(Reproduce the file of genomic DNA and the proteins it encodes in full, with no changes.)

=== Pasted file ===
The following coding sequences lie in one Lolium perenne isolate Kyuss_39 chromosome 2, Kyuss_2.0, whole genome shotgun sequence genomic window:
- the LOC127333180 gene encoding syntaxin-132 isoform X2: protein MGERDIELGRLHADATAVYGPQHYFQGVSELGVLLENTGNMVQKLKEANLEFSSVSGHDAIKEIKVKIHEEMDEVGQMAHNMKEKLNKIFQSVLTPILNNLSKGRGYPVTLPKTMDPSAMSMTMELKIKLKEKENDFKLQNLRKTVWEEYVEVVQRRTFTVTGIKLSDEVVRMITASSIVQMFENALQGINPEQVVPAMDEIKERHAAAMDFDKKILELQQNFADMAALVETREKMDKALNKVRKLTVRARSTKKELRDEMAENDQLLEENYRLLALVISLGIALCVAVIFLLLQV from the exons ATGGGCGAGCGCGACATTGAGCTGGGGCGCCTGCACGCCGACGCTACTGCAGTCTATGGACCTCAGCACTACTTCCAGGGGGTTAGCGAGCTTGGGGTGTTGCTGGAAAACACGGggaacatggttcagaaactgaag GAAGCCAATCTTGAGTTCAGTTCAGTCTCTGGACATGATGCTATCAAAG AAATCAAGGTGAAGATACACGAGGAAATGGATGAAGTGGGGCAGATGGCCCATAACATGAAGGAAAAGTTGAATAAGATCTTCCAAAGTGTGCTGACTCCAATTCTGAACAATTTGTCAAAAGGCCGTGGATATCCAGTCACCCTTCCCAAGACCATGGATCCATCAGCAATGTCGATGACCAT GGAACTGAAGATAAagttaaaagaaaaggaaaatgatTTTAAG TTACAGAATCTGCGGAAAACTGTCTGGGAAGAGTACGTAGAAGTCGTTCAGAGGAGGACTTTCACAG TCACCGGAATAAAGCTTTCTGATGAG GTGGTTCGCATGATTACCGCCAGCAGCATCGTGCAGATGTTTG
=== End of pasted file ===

The following coding sequences lie in one Lolium perenne isolate Kyuss_39 chromosome 2, Kyuss_2.0, whole genome shotgun sequence genomic window:
- the LOC127333180 gene encoding syntaxin-132 isoform X2: protein MGERDIELGRLHADATAVYGPQHYFQGVSELGVLLENTGNMVQKLKEANLEFSSVSGHDAIKEIKVKIHEEMDEVGQMAHNMKEKLNKIFQSVLTPILNNLSKGRGYPVTLPKTMDPSAMSMTMELKIKLKEKENDFKLQNLRKTVWEEYVEVVQRRTFTVTGIKLSDEVVRMITASSIVQMFENALQGINPEQVVPAMDEIKERHAAAMDFDKKILELQQNFADMAALVETREKMDKALNKVRKLTVRARSTKKELRDEMAENDQLLEENYRLLALVISLGIALCVAVIFLLLQV from the exons ATGGGCGAGCGCGACATTGAGCTGGGGCGCCTGCACGCCGACGCTACTGCAGTCTATGGACCTCAGCACTACTTCCAGGGGGTTAGCGAGCTTGGGGTGTTGCTGGAAAACACGGggaacatggttcagaaactgaag GAAGCCAATCTTGAGTTCAGTTCAGTCTCTGGACATGATGCTATCAAAG AAATCAAGGTGAAGATACACGAGGAAATGGATGAAGTGGGGCAGATGGCCCATAACATGAAGGAAAAGTTGAATAAGATCTTCCAAAGTGTGCTGACTCCAATTCTGAACAATTTGTCAAAAGGCCGTGGATATCCAGTCACCCTTCCCAAGACCATGGATCCATCAGCAATGTCGATGACCAT GGAACTGAAGATAAagttaaaagaaaaggaaaatgatTTTAAG TTACAGAATCTGCGGAAAACTGTCTGGGAAGAGTACGTAGAAGTCGTTCAGAGGAGGACTTTCACAG TCACCGGAATAAAGCTTTCTGATGAG GTGGTTCGCATGATTACCGCCAGCAGCATCGTGCAGATGTTTG